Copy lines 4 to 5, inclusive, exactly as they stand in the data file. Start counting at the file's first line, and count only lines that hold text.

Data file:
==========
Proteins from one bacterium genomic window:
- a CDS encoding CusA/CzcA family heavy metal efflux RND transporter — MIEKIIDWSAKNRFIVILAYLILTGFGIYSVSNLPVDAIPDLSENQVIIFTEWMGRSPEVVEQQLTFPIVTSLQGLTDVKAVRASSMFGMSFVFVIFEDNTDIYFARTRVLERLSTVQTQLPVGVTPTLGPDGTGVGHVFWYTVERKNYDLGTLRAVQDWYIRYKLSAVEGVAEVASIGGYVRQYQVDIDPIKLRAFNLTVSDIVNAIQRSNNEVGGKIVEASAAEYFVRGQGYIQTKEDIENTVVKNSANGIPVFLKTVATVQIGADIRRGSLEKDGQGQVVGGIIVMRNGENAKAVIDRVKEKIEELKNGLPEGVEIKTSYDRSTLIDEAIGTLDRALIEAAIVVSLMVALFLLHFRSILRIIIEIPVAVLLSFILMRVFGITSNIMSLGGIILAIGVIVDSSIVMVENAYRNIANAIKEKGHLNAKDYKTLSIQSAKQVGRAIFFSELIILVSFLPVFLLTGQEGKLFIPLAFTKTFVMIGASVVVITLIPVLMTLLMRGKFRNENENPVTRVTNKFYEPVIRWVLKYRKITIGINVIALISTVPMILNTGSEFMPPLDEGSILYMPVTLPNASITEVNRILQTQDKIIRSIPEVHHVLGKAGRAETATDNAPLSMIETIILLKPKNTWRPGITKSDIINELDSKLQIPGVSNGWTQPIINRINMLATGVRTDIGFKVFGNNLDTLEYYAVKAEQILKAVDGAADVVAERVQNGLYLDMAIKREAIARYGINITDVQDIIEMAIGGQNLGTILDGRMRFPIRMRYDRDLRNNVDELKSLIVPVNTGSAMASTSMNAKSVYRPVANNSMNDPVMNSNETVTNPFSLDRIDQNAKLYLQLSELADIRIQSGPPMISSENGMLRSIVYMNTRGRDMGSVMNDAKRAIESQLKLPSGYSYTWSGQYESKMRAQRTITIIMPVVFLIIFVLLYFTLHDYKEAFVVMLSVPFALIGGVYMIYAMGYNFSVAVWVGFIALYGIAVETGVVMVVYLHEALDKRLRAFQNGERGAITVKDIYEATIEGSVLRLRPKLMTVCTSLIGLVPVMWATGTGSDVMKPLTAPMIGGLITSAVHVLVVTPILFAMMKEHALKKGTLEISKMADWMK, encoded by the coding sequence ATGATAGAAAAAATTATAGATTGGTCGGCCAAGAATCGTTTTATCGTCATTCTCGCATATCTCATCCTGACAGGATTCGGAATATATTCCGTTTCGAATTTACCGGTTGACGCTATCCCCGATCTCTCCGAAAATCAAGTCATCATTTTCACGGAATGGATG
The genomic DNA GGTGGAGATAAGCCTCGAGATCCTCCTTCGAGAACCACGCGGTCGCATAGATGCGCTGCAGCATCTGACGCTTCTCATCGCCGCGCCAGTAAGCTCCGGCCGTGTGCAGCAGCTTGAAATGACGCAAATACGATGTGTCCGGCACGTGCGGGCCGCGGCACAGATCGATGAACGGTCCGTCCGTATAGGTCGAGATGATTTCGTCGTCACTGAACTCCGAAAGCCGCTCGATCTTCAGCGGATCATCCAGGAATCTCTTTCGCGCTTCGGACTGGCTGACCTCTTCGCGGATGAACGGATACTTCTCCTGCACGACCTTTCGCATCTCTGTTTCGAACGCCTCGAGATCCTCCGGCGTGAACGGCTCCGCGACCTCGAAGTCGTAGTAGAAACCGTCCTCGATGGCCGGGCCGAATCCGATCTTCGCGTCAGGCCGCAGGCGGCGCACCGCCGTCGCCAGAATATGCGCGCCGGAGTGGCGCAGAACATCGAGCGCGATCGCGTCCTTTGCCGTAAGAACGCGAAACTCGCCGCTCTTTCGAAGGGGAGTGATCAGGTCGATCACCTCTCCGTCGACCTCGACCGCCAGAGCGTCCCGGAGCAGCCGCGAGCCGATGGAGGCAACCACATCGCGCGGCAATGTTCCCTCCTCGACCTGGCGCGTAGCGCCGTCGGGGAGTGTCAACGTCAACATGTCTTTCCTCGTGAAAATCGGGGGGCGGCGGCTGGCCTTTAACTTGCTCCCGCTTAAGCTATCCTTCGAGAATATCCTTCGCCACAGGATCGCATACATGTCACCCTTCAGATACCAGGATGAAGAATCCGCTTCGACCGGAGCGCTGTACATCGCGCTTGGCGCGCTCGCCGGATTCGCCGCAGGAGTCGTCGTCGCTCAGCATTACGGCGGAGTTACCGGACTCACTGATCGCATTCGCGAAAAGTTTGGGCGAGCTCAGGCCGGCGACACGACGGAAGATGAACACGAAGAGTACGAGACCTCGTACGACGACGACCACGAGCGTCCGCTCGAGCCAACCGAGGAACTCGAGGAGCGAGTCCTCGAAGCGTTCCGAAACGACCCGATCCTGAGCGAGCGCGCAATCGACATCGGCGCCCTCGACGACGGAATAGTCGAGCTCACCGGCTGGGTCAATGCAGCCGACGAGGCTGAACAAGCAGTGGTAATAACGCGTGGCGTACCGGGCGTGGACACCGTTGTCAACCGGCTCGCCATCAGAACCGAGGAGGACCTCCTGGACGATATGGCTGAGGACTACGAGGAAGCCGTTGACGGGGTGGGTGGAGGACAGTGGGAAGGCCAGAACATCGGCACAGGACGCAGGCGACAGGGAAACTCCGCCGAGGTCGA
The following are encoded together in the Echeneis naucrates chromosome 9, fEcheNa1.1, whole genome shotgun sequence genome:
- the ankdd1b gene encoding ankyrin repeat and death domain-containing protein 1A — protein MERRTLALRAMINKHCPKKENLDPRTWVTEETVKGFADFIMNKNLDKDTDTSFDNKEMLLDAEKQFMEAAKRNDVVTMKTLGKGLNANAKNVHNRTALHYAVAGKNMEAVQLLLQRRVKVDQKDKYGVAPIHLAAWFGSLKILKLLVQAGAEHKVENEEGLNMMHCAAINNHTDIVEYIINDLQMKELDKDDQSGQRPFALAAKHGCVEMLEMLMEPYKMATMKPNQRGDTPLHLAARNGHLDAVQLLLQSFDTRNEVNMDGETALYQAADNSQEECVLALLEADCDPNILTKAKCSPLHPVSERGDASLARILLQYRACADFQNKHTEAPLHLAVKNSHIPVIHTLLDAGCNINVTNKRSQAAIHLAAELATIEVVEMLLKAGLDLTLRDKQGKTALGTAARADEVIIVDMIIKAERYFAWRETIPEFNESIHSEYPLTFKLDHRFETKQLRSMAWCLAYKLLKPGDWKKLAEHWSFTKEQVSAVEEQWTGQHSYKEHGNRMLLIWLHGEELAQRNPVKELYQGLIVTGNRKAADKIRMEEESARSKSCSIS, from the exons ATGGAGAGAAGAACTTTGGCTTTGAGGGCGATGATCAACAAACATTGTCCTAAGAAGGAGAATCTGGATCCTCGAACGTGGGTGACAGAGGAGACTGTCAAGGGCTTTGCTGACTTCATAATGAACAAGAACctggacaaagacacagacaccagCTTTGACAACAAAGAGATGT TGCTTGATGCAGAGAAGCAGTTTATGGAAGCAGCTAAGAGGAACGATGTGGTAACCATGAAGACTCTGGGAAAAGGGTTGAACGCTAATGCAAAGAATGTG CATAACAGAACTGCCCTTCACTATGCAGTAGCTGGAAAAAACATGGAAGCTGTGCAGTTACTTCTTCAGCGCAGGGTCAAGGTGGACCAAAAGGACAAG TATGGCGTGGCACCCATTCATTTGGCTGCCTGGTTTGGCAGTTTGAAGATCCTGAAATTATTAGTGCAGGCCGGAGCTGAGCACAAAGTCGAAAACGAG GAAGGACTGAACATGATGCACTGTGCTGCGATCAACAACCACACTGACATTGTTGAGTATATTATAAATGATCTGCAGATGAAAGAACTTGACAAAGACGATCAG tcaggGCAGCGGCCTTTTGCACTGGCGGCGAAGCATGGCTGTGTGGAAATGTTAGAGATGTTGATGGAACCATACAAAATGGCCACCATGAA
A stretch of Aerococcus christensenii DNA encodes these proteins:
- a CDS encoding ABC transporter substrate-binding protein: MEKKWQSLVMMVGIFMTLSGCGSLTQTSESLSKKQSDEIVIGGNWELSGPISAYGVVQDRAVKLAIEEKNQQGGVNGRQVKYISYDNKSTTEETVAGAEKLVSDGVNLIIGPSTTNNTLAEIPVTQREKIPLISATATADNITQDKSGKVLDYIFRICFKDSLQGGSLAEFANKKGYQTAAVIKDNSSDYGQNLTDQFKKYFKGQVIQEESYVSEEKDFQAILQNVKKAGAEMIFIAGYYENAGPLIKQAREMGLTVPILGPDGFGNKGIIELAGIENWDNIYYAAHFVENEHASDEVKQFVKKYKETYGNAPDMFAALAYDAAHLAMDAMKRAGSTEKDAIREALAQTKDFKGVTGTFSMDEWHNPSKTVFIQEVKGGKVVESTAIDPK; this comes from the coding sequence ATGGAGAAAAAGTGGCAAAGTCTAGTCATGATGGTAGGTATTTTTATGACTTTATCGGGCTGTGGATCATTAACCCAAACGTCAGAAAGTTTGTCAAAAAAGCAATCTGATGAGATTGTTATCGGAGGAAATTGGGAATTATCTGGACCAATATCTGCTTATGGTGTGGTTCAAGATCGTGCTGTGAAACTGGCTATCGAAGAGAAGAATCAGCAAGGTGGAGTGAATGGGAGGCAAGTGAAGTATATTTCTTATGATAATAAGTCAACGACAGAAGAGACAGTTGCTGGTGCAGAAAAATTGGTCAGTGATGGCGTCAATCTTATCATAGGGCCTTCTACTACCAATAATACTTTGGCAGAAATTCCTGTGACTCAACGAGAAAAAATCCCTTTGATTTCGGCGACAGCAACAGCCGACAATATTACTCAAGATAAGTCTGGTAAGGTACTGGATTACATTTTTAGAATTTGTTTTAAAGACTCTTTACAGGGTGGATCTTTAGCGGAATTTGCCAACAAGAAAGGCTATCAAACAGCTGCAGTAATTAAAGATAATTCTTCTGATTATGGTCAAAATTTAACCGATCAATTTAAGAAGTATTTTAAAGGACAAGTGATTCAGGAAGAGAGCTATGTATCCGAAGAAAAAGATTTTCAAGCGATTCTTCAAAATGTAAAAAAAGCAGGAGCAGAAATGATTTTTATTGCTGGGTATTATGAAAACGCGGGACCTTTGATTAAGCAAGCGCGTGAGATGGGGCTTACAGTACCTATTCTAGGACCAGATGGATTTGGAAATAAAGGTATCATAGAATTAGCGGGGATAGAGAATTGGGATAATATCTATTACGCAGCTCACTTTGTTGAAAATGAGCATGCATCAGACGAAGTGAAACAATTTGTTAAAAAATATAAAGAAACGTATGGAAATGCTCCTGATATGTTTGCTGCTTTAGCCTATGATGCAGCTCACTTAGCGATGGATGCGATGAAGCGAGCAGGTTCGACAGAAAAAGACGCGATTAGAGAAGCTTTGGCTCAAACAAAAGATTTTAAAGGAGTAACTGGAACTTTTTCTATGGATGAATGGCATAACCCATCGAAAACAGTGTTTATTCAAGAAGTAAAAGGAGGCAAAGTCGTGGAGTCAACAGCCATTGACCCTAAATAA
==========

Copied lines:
The following are encoded together in the Echeneis naucrates chromosome 9, fEcheNa1.1, whole genome shotgun sequence genome:
- the ankdd1b gene encoding ankyrin repeat and death domain-containing protein 1A — protein MERRTLALRAMINKHCPKKENLDPRTWVTEETVKGFADFIMNKNLDKDTDTSFDNKEMLLDAEKQFMEAAKRNDVVTMKTLGKGLNANAKNVHNRTALHYAVAGKNMEAVQLLLQRRVKVDQKDKYGVAPIHLAAWFGSLKILKLLVQAGAEHKVENEEGLNMMHCAAINNHTDIVEYIINDLQMKELDKDDQSGQRPFALAAKHGCVEMLEMLMEPYKMATMKPNQRGDTPLHLAARNGHLDAVQLLLQSFDTRNEVNMDGETALYQAADNSQEECVLALLEADCDPNILTKAKCSPLHPVSERGDASLARILLQYRACADFQNKHTEAPLHLAVKNSHIPVIHTLLDAGCNINVTNKRSQAAIHLAAELATIEVVEMLLKAGLDLTLRDKQGKTALGTAARADEVIIVDMIIKAERYFAWRETIPEFNESIHSEYPLTFKLDHRFETKQLRSMAWCLAYKLLKPGDWKKLAEHWSFTKEQVSAVEEQWTGQHSYKEHGNRMLLIWLHGEELAQRNPVKELYQGLIVTGNRKAADKIRMEEESARSKSCSIS, from the exons ATGGAGAGAAGAACTTTGGCTTTGAGGGCGATGATCAACAAACATTGTCCTAAGAAGGAGAATCTGGATCCTCGAACGTGGGTGACAGAGGAGACTGTCAAGGGCTTTGCTGACTTCATAATGAACAAGAACctggacaaagacacagacaccagCTTTGACAACAAAGAGATGT TGCTTGATGCAGAGAAGCAGTTTATGGAAGCAGCTAAGAGGAACGATGTGGTAACCATGAAGACTCTGGGAAAAGGGTTGAACGCTAATGCAAAGAATGTG CATAACAGAACTGCCCTTCACTATGCAGTAGCTGGAAAAAACATGGAAGCTGTGCAGTTACTTCTTCAGCGCAGGGTCAAGGTGGACCAAAAGGACAAG TATGGCGTGGCACCCATTCATTTGGCTGCCTGGTTTGGCAGTTTGAAGATCCTGAAATTATTAGTGCAGGCCGGAGCTGAGCACAAAGTCGAAAACGAG GAAGGACTGAACATGATGCACTGTGCTGCGATCAACAACCACACTGACATTGTTGAGTATATTATAAATGATCTGCAGATGAAAGAACTTGACAAAGACGATCAG tcaggGCAGCGGCCTTTTGCACTGGCGGCGAAGCATGGCTGTGTGGAAATGTTAGAGATGTTGATGGAACCATACAAAATGGCCACCATGAA